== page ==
Mistress of corrupt official stood trial for gift of Land Rover


News background:

Chen Shaoji (陈绍基): Former Chairman of the CPPCC Guangdong Province was as one of the top eight high-ranking officials who “fell off the horse” in 2009  And his mistress a female TV anchor Li Yong (李泳) was involved in Chen’s case. Li Yong is a Guangdong TV news broadcaster at the national level. She had a long-term career and many achievements in the “Guangdong TV News”. However because of her spending did not match with her normal income. Industry colleagues pointed out that she was driving a Mercedes-Benz then later was replaced by a Land Rover. After the incident Li Yong was under investigation for a business crime.

Chen was “Shuangkai” on August 27 2009. (Shuangkai: expel from the party; fire from office) Li Yong attempted to flee out of the country but was stopped by the police when she attempted to board a plane for Hong Kong.

From Netease:

Southern Net reported on October 19, according to sources, former Chairman of the CPPCC Guangdong Province Chen Shaoji’s mistress, Li Yong – former television anchor of Guangdong TV station stood on trial on September 30, 2010 at the Chongqing court. However, due to incomplete procedures, the case has not yet reached a verdict.

It is reported that the case was relatively simple, not as complicated as the rumors on the streets.

After Li Yong became Chen Shaoji’s mistress in 2008, under the arrangement of Chen Shaoji, funded by a Hong Kong businessman, Li purchased a Land Rover off-road vehicle which worth more than 1.3 million yuan.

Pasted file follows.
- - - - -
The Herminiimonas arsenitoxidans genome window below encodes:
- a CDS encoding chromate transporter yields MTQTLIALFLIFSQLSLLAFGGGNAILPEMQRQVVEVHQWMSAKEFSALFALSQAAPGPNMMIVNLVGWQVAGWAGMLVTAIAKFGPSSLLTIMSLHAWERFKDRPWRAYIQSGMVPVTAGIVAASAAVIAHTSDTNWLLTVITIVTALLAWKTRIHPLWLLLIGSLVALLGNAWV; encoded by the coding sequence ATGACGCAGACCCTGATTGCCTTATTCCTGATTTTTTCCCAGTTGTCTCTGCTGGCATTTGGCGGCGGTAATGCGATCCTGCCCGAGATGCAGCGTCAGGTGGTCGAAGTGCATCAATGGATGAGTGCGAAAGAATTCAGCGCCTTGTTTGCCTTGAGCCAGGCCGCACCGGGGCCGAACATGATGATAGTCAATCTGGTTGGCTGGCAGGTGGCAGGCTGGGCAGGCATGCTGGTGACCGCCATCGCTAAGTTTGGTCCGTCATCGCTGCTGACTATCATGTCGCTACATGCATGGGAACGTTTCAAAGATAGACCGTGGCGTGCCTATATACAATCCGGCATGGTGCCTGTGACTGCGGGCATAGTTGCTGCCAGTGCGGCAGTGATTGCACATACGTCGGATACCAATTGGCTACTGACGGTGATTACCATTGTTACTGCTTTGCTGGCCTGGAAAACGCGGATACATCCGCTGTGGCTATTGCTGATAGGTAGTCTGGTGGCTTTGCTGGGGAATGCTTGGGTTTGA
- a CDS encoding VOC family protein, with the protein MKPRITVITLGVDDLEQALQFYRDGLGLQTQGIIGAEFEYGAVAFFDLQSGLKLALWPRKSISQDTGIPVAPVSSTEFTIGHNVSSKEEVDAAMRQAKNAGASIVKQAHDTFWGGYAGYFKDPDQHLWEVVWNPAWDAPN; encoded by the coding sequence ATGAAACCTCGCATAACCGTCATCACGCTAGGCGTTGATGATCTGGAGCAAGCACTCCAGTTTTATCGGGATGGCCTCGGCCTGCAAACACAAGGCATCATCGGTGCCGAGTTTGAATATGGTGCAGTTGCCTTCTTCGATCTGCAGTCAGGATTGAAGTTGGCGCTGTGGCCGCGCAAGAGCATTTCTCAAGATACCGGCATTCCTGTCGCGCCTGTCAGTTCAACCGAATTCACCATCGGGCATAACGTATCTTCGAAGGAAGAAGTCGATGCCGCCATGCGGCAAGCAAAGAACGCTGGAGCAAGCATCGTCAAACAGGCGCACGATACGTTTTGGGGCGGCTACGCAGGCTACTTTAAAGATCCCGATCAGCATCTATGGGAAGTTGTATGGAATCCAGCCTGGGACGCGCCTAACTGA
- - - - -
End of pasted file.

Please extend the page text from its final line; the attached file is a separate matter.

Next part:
Li Yong was Chen’s mistress for 6 – 7 years. In a casual conversation, Li Yong said with a tone of envy that a colleague of hers was driving an off-road vehicle, which looked very impressive. Although Li Yong did not ask Chen Shaoji to buy it for her, Chen remembered in his heart.

Chen thinks Li Yong as his most beloved woman. So he instructed a Hong Kong businessman to purchase a Land Rover for Li Yong. Then the Hong Kong businessman took Li Yong car-shopping, in the end Li Yong chose a Land Rover that cost more than 1.3 million yuan.

According to the sources, the entire case was just about this Land Rover vehicle.

Li Yong was born in 1976, from Jilin, tall and beautiful. According to sources, Li claims that Chen Shaoji and her only has emotional ties, and said she simply likes Chen Shaoji but there are no finical relationships between them.

Li Yong’s case has yet to finish, because the incomplete procedures during the arrest since April 18, 2009, the court is waiting for completing procedures to pass judgment.